Skinny Yoga and the Violence of Perfection

My yoga is better now that I’m not skinny

Three thin women wearing yoga pants and trendy shoes

I have to move my belly out of the way, or else I can’t get my fingers under my feet. My thighs give out and I land on my butt trying to do a toe stand. No longer able to rotate my hip joint to place my foot on top of my leg, my tree pose is wobbly. “LaToya, bend your knees as much as you need to touch your forehead to your thigh.” My knees are almost bent in half.

It is my first time at yoga in more than a year, since COVID hit and closed my favorite studio. I was not going consistently prior to the onset of COVID; indeed, I was deeply depressed and not doing much of anything. In some ways, COVID gave me the excuse I needed to lie around. Both forms of exercise that I previously enjoyed were right in my building. While they were open, and as I passed them each day, I felt the familiar pangs of self-loathing at my inability to move my body. When they closed, I satisfied myself by declaring the reason I wasn’t moving my body much past my bed was out of my control.

This is hot yoga, and the heat hits me the moment I walk into the room. I make the mistake — but perhaps not — to be at the front of the room, closest to the room-length mirror. Every mat is spaced wide apart, and I choose my spot because it seems to be the furthest away from everyone else. Everyone can see me, at least from behind. I can see them, but before me is nothing but me.

Before class begins, I take a quick scan of the room:

Skinny. Skinny. Skinny. Skinny Man. White. White. Black (and skinny.) No one looks like me.

Some are already in poses: legs butterflied, limbered hamstrings in deep forward folds, lotus legs and meditating. Their thinness and general whiteness is on display, as the man practices shirtless and women are dressed in a sports bra that matches their pants, all with the familiar Lululemon brand logo. (The teacher is Black, and skinny. But also strong, and kind.)

I, too, was once a skinny, limber, and fashionable yogi. Fifteen years ago, before marriage, before kids, before most of my adult life, I could do all the balancing poses, moving like a dancer through the vinyasa’s asanas. I was a vegetarian, a teacher-in-training, a student of yogic philosophy, alignment and sequencing. In class, I was often placed in the “front row” so I could model movements for the yogis behind me.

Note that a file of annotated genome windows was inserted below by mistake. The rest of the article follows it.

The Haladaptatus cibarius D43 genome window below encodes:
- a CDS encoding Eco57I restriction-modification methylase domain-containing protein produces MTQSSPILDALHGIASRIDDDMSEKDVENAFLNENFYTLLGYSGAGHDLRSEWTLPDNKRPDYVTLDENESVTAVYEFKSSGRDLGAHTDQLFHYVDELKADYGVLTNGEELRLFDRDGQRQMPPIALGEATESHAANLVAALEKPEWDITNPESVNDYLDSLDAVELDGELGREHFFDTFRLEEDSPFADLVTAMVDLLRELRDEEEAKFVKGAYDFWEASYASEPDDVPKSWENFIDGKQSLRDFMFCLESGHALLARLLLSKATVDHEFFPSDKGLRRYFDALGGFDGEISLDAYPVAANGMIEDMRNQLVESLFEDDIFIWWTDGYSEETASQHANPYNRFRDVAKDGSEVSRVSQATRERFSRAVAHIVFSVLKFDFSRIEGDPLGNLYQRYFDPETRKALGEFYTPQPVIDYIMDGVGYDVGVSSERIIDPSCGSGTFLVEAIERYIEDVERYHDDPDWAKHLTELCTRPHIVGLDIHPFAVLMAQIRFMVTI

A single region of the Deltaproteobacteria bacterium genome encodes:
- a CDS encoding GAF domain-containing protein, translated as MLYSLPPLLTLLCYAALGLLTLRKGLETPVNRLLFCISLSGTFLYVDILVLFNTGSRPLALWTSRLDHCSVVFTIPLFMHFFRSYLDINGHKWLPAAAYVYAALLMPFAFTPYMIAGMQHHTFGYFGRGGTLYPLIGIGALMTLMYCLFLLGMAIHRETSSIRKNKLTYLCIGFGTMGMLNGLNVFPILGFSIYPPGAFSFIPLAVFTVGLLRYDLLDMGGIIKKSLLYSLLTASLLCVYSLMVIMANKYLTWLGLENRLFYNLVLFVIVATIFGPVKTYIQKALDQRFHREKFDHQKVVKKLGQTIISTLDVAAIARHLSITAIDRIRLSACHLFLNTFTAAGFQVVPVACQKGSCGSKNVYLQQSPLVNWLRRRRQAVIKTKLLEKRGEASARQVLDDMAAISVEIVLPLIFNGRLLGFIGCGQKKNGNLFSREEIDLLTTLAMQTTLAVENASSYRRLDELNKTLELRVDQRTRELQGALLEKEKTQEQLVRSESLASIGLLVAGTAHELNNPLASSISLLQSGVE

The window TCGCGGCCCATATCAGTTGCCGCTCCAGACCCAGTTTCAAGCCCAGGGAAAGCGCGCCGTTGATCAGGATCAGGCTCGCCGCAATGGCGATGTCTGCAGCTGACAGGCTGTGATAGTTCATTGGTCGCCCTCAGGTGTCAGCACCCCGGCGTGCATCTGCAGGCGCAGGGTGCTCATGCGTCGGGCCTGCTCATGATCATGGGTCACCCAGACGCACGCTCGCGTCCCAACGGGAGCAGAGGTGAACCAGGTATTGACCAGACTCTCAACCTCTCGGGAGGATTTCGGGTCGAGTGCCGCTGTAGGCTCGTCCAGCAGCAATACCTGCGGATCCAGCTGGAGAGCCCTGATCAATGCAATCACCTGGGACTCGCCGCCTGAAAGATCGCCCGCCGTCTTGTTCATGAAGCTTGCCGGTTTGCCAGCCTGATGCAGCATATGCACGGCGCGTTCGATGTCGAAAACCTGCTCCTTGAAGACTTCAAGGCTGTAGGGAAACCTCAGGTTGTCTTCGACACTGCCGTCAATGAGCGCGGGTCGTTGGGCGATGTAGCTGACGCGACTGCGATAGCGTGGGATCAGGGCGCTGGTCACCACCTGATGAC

That life was years ago. Skinny, but unhappy. Limber, but broken. A model of what it looked like to be on the precipice of a breakdown.

So much has changed since then. Necessary changes, but also painful changes. Bipolar diagnosis. Hospitalization and intensive outpatient treatments. Twice a week psychotherapy. Fibromyalgia, chronic fatigue, irritable bowel syndrome, and daily migraines.

That life was years ago. Skinny, but unhappy. Limber, but broken. A model of what it looked like to be on the precipice of a breakdown.

Today, as I watch myself in the mirror, breathing hard under a mask, sweat pouring down my back, striving to pull in my belly, it’s in me to say, “Fuck this. I’m hot, I’m tired, this mask sucks, and look at how much better at the asanas these people are.”

Laughter in the face of apparent failure is the practice.

But I didn’t. I fell, I got back up. I put my hands around my calves because I couldn’t reach my feet. I kept my foot low on my leg to balance in tree pose. And when I kept falling, when I kept failing, all I could do was shake my head and laugh (when I wasn’t feeling like I was gonna pass out.) Laughter in the face of apparent failure is the practice.

One essential concept in yoga is ahimsa, or nonviolence. It’s often interpreted to mean nonviolence against other living things, a key reason why many yogis embrace vegetarianism and nonviolent protest movements. But nonviolence includes the violence we do to ourselves, the ways in which we talk negatively about ourselves, how we compare ourselves to others. Violence in my life showed up as intense mental and physical suffering. To practice ahimsa means to sit with ourselves, telling ourselves that we are loved and are love, moving through the world with kindness and without judgment and appreciating where we are right now.

I laughed at myself, but not in a malicious, taunting way. I laughed as a reaction and response to any negative self-talk, reminding myself that I would never be so cruel to another living thing. I laughed to not take myself too seriously, to recognize that nonviolence must also mean self-love and acceptance of who I am right now — mother, wife, thinker, writer, and yes, yogi. I laughed because I know the truth: the goal of yoga is not in the postures, the asanas. Strength in the body matters, but the asanas bring us closer to something more precious than thinness with no belly fat. The postures, what we do in class, are not the end. They are the means.

The aim of life is to live in peace. ~ Baba Hari Dass

Om shanti, shanti, shanti.

Law professor. Teach and write about the law of educational inequality, property and the family. Mom of 3. Amateur artist. All opinions my own.

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